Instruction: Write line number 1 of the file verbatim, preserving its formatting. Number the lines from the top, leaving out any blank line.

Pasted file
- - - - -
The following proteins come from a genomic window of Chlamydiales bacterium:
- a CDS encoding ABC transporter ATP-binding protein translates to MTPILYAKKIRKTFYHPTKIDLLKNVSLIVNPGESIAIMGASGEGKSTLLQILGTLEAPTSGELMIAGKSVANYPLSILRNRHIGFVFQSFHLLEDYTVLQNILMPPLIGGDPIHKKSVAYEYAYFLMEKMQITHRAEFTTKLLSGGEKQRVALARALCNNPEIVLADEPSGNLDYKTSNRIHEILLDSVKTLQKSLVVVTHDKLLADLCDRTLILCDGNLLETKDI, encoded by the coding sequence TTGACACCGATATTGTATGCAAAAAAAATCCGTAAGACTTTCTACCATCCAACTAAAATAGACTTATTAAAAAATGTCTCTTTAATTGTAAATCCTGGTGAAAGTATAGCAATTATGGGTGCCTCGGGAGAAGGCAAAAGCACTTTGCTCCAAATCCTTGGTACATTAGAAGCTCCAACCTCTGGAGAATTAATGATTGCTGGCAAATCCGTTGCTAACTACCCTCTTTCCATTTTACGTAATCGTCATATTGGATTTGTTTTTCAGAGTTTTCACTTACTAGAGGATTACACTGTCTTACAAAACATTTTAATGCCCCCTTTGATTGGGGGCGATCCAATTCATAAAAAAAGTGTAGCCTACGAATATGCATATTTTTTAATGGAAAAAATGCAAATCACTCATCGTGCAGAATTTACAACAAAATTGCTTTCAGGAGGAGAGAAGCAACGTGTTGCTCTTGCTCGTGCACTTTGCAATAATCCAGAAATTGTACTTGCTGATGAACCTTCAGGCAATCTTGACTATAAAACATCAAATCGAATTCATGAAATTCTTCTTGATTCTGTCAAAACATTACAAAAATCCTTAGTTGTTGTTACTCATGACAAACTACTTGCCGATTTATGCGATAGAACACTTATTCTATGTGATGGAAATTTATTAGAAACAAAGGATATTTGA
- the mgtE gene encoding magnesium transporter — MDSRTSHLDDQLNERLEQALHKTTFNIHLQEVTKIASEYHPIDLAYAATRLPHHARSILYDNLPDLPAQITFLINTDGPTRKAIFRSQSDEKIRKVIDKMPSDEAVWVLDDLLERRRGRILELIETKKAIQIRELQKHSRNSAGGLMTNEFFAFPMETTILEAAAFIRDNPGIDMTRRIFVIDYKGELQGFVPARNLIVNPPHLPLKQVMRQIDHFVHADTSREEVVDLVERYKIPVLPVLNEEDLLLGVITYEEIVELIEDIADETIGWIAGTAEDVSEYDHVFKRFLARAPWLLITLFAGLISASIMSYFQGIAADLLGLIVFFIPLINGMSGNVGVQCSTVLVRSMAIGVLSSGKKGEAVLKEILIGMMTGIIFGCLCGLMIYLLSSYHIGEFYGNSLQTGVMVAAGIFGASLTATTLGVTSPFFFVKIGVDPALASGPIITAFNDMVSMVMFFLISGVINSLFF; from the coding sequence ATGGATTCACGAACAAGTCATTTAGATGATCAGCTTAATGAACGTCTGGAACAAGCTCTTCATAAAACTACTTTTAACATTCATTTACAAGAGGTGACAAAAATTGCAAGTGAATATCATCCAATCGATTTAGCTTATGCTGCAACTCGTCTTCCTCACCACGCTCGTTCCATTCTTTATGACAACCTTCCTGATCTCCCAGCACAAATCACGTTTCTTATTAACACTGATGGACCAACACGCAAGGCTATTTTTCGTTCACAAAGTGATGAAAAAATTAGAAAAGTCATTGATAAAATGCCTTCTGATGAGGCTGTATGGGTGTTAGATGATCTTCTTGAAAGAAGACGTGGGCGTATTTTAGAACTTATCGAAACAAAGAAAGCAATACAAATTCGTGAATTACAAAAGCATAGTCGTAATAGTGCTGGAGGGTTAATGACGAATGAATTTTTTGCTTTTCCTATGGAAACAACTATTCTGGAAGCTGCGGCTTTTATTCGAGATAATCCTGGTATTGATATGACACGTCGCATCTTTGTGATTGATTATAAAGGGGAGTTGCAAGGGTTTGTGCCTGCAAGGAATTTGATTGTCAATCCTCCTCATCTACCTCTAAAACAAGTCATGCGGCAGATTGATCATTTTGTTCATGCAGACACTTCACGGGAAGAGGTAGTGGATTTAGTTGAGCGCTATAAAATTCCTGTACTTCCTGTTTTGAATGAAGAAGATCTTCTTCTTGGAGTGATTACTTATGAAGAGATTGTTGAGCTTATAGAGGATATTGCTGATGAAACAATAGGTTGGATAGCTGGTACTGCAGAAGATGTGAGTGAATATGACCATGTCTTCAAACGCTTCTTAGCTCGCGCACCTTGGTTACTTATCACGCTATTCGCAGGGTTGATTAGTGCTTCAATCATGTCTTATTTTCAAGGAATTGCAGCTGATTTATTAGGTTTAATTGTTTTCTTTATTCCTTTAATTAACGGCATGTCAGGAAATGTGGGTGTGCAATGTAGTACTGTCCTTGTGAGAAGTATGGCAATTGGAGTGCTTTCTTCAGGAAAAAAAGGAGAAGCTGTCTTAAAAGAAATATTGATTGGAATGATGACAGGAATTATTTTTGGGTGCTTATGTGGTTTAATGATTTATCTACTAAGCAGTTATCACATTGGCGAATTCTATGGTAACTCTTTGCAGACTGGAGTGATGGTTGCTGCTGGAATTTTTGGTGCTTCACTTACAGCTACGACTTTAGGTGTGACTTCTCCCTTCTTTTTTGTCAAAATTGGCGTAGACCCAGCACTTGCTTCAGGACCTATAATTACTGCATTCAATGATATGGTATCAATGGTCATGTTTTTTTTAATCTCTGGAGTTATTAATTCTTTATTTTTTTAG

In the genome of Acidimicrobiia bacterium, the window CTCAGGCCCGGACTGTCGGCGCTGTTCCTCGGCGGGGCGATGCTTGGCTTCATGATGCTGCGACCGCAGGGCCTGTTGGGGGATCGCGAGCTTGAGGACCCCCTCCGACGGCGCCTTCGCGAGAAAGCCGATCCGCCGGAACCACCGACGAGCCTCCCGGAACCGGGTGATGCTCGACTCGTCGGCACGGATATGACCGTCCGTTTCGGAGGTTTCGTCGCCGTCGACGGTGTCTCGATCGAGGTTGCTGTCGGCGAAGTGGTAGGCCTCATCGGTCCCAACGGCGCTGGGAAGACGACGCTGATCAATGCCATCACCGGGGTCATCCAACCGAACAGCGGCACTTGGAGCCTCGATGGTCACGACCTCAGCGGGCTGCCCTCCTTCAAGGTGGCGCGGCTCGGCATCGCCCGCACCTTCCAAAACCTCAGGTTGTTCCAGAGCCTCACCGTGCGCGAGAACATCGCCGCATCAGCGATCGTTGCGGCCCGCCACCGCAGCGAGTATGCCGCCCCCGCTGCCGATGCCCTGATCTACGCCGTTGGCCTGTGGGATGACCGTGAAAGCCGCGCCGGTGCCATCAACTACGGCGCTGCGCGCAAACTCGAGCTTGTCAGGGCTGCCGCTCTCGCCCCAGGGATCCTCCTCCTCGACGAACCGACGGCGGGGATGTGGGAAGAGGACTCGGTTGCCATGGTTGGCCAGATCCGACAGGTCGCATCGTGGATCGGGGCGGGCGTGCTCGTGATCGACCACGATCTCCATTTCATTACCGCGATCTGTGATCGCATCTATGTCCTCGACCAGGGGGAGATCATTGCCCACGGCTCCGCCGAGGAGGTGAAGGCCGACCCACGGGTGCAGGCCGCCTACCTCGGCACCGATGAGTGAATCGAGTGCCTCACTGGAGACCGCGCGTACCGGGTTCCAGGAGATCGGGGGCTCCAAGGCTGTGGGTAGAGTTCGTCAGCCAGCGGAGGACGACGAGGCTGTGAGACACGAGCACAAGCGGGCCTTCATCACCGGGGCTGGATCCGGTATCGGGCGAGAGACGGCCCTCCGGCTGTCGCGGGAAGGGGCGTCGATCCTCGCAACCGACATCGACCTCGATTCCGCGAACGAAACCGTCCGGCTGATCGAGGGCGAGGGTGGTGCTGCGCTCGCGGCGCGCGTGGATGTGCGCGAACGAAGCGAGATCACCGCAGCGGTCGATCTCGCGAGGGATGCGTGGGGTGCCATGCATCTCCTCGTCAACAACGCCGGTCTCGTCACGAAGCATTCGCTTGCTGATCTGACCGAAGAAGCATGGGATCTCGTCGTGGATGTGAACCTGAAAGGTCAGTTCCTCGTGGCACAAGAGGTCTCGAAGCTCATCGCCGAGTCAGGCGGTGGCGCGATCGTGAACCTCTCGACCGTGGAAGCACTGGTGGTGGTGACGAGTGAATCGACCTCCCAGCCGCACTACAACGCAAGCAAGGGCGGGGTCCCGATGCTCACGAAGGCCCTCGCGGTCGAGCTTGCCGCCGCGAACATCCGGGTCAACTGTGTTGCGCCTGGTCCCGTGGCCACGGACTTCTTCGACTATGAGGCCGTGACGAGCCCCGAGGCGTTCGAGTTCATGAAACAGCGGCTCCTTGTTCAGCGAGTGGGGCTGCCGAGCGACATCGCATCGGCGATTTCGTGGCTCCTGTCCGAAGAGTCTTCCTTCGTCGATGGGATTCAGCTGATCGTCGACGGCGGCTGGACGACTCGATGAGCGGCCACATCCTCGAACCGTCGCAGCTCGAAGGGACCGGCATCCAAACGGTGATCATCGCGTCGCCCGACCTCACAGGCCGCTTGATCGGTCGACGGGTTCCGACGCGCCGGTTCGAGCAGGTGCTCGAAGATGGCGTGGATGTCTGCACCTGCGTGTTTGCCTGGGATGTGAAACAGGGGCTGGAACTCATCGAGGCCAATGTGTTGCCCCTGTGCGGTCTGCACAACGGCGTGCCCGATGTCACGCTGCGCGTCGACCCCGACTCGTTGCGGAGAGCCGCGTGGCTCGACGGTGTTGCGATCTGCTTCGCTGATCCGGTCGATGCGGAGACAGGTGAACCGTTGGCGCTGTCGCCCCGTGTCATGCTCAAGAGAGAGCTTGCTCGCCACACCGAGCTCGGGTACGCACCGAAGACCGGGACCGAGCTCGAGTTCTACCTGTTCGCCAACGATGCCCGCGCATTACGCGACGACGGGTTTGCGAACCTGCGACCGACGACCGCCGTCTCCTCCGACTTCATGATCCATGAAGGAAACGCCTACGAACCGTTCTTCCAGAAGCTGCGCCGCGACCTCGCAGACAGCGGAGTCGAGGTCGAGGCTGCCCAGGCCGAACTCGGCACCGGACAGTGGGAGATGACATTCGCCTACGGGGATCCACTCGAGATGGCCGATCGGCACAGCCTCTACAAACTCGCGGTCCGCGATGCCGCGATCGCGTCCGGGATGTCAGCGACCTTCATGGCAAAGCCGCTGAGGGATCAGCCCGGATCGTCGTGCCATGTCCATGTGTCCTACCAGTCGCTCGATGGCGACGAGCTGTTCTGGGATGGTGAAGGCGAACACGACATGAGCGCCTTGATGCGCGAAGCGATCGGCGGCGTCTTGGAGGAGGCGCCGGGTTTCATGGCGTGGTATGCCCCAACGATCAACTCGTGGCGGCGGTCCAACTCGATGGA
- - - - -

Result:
The following proteins come from a genomic window of Chlamydiales bacterium: